My understanding of the situation on Congo is that it's actually a lot more complicated then you seem to think. The current mission has quite a strong mandate and also quite a complex one. The trouble is, they have neither the resources nor the manpower to actually effectiely enforce that complicated mandate. If more countries had been willing to commit resources and people to the current mission earlier, it's likely it would have been more effective. The other thing is that the mission was complex and never going to be an easy one to do (I mean look at how much the US has commited to Iraq, they're still a long way away from achieving the goal whatever you believe their goal may be). For example, they're supposed to train the Congolose troops except the Congolose army is in extremely poor shape. They're supposed to keep the rebels away from civilians but the Congolese army likes to fire on the rebels and then run away leaving the UN troops to deal with the retaliation. As others have stated, international diplomacy is incredibly complicated and building up a country which is in a complete and utter mess is even worse. As the US in particular (and the USSR previously) have shown time and time again, just going in there with a lot of troops and shooting everyone who doesn't do what you want doesn't actually work most of the time Nil Einne (talk) 09:20, 2 November 2008 (UTC)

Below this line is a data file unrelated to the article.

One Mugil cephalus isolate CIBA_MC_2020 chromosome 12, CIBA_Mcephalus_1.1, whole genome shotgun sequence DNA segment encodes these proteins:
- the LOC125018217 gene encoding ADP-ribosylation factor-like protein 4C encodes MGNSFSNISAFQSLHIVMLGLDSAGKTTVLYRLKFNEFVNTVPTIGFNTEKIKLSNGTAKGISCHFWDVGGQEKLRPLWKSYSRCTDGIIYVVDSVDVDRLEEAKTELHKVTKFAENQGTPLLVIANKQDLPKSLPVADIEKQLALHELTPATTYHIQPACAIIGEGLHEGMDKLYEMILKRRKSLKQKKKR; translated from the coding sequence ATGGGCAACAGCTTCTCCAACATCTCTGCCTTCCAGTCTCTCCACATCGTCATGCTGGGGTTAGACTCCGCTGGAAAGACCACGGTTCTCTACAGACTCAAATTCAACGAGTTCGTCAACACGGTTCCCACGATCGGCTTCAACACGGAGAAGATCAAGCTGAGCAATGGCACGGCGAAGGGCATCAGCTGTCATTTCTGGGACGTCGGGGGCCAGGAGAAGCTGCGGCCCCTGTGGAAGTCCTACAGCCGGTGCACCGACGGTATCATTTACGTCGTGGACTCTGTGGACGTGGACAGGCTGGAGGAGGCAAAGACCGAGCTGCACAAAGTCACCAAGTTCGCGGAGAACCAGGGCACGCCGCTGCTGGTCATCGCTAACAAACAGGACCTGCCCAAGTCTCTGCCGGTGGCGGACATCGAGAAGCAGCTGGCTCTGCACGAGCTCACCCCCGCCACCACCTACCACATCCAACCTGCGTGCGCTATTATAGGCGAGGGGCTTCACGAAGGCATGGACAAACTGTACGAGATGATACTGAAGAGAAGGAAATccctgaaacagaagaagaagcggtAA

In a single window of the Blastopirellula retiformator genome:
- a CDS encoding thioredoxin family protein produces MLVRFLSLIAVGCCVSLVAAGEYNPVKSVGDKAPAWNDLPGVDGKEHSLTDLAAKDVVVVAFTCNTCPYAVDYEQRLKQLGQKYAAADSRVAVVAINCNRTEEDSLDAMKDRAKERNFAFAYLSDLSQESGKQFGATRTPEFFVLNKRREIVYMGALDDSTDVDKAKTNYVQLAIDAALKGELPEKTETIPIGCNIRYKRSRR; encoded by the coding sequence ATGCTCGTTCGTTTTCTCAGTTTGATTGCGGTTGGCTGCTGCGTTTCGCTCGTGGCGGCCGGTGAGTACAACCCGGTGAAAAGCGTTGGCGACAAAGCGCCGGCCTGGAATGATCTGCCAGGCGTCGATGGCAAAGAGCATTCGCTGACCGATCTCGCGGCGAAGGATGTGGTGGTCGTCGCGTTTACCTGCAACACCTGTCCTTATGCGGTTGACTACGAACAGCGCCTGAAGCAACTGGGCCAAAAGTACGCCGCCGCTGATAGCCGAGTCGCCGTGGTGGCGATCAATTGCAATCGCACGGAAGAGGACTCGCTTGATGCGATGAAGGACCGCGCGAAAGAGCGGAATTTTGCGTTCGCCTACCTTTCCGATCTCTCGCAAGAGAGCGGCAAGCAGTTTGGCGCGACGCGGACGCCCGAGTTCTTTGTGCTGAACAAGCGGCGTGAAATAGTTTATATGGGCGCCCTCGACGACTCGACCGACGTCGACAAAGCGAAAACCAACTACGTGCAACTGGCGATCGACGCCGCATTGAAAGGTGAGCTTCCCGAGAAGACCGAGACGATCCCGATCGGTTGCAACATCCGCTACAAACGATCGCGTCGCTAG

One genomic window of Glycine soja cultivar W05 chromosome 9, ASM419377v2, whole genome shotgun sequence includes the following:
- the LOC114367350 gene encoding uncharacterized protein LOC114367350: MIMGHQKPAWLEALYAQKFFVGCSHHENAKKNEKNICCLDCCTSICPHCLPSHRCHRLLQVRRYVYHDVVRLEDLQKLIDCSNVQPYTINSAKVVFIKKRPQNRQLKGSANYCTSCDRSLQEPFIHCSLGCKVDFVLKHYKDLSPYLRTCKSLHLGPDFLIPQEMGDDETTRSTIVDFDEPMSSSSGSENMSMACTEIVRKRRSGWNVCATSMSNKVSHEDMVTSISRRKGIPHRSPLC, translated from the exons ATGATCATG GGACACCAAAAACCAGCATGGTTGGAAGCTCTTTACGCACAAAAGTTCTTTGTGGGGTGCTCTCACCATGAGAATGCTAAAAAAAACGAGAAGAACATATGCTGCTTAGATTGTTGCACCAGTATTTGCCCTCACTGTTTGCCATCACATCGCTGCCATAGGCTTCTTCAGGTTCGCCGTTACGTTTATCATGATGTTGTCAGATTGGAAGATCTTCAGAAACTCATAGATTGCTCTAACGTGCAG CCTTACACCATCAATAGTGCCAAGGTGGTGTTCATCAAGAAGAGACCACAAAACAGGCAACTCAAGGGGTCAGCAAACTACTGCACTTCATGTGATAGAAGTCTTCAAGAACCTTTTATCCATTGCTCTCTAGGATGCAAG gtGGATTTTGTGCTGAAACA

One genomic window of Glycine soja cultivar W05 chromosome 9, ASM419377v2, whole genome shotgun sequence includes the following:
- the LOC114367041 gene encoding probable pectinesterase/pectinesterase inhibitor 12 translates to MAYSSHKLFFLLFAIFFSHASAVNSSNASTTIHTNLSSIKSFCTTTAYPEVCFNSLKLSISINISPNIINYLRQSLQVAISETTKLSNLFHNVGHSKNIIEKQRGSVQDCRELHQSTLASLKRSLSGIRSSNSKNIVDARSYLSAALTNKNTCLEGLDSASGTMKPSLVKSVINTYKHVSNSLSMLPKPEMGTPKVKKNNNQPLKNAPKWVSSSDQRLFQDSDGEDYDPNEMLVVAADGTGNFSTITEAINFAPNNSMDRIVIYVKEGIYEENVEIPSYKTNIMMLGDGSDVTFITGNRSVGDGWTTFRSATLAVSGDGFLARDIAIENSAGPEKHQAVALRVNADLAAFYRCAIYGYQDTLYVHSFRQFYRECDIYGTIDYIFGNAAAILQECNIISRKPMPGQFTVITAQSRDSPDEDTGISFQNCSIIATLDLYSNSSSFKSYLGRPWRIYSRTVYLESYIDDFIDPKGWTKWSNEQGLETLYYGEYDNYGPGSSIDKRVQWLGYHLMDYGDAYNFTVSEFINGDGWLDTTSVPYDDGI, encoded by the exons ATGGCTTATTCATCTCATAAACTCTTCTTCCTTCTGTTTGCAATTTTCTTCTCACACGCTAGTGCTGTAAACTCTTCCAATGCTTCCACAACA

Baby slapping[edit]

Is is still normal practice for a baby to be slapped to start it breathing? Is there an alternative? I could find nothing about this in the childbirth article.--Shantavira|feed me 16:35, 31 October 2008 (UTC)